Breaking down olive oil

Breaking down olive oil

Like salt and pepper, olive oil is a pantry staple. A few tablespoons can transform a simple dinner into a luxurious dish, and its health benefits make olive oil the original ‘‘superfood.’’ The antioxidants in olive oil protect against inflammation, and studies have shown its healthy fats can reduce the risk of Type 2 diabetes, cancer and heart disease.

However, not all olive oil is created equal. Walk down a grocery store aisle and you’ll likely see a large variety of olive oil, all the bottles claiming to be the real deal. How do you know what to buy? A good bottle of olive oil doesn’t have to be expensive, and you can find the right bottle at any price point by following three key tips.

First, look for “extra virgin” on the label. Often abbreviated as EVOO, or extra virgin olive oil, this type undergoes minimal processing, so its flavors and antioxidants remain intact. It can be pricier than other varieties of olive oil, but it can be used for both cooking and drizzling.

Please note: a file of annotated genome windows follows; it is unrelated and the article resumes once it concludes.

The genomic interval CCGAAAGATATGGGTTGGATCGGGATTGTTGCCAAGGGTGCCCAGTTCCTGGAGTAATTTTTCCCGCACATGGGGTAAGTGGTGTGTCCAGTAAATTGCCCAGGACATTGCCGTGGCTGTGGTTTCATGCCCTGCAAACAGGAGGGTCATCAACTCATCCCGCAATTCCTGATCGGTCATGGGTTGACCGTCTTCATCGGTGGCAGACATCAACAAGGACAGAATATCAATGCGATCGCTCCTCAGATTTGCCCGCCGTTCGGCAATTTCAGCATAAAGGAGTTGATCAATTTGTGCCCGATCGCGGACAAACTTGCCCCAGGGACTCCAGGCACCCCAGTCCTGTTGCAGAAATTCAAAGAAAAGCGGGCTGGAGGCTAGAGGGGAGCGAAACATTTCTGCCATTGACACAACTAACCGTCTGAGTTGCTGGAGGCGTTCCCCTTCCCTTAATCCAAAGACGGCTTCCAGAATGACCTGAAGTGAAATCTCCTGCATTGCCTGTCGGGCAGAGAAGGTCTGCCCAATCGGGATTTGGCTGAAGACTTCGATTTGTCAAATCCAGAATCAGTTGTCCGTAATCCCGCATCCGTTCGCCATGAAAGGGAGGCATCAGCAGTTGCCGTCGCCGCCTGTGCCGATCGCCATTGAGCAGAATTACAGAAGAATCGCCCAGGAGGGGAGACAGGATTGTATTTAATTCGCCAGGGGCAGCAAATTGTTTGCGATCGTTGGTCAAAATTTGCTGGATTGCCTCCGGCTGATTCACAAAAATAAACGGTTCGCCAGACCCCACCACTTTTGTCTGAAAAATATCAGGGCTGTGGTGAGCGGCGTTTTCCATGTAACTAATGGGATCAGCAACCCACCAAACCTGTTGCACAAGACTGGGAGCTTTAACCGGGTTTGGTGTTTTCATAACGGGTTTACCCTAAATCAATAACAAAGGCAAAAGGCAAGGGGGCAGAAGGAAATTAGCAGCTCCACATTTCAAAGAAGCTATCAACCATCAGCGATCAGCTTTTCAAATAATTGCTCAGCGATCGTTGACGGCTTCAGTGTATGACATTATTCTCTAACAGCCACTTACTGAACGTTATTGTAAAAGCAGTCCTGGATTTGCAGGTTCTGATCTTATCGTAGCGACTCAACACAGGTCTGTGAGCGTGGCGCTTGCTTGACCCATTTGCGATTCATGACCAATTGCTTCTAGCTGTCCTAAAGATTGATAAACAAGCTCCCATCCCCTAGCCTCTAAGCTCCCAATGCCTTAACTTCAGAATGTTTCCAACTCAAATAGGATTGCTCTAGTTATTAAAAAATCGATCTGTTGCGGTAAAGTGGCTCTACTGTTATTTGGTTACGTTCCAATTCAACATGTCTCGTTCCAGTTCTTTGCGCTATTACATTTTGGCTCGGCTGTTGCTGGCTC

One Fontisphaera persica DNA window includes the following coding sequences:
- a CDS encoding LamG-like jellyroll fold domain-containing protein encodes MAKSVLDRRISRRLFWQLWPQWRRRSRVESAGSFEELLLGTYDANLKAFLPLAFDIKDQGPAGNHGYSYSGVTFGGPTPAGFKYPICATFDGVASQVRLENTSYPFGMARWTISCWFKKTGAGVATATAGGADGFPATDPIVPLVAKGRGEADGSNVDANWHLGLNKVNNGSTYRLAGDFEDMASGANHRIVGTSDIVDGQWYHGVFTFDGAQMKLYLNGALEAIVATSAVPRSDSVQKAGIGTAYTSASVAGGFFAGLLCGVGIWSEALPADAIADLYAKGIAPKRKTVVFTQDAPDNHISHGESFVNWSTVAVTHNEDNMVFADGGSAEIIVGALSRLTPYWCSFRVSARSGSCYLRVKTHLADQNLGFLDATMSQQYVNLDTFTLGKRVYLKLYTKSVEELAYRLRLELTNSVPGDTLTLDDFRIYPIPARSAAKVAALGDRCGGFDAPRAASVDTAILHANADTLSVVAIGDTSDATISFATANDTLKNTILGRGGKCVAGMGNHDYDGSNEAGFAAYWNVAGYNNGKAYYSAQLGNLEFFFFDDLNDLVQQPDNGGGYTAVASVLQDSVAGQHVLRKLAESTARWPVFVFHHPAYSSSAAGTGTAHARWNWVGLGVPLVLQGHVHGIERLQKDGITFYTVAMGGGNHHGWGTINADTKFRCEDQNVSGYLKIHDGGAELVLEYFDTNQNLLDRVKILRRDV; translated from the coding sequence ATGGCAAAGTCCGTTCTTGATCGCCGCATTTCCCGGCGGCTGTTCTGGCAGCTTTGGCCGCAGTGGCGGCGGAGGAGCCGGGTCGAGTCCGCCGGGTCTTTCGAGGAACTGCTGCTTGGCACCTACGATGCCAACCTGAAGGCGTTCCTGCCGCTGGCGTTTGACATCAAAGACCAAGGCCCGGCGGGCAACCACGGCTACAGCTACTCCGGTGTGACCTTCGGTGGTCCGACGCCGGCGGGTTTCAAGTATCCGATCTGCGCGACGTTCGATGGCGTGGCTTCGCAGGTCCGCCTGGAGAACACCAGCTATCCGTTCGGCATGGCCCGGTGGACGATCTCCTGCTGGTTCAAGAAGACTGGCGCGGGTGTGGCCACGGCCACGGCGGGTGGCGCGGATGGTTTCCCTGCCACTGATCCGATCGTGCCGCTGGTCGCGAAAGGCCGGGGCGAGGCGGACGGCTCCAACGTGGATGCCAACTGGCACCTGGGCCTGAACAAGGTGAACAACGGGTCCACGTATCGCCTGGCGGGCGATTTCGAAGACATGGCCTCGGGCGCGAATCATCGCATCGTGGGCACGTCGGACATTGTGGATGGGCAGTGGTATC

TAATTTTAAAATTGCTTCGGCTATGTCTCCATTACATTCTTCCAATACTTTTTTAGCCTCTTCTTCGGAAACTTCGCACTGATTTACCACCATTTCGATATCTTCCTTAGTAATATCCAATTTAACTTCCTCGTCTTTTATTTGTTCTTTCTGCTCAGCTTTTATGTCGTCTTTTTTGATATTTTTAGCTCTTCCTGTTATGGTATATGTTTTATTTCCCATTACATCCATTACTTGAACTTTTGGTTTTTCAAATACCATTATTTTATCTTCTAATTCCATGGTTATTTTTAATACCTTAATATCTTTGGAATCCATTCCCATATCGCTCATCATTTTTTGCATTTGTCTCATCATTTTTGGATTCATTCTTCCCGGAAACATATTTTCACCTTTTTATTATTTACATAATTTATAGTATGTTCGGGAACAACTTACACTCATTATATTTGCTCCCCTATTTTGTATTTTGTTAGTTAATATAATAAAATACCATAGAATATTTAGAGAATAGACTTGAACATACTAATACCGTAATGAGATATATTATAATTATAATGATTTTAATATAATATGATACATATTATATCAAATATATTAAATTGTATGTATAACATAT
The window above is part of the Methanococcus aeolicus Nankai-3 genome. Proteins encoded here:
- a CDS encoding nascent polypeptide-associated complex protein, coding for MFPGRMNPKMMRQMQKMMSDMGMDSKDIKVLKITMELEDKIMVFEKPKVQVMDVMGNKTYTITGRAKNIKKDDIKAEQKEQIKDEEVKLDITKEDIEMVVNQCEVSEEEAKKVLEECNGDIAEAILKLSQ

Second, look for a harvest date on the label. Olive oil is best when used within 15 months of its harvest date. Avoid olive oil that has a harvest date older than one year.

Third, purchase oil that is stored in a dark-tinted, glass bottle. This type of bottle protects the oil against heat and light, which can break down its chemical compounds and distort the flavor.

When you buy the right bottle of olive oil, aim to use it within two to three months of opening. Keep it stored in a cabinet away from heat and light.

Don’t shy away from using olive oil in the kitchen. The right kind can elevate both your meals — and your health.

Related Episodes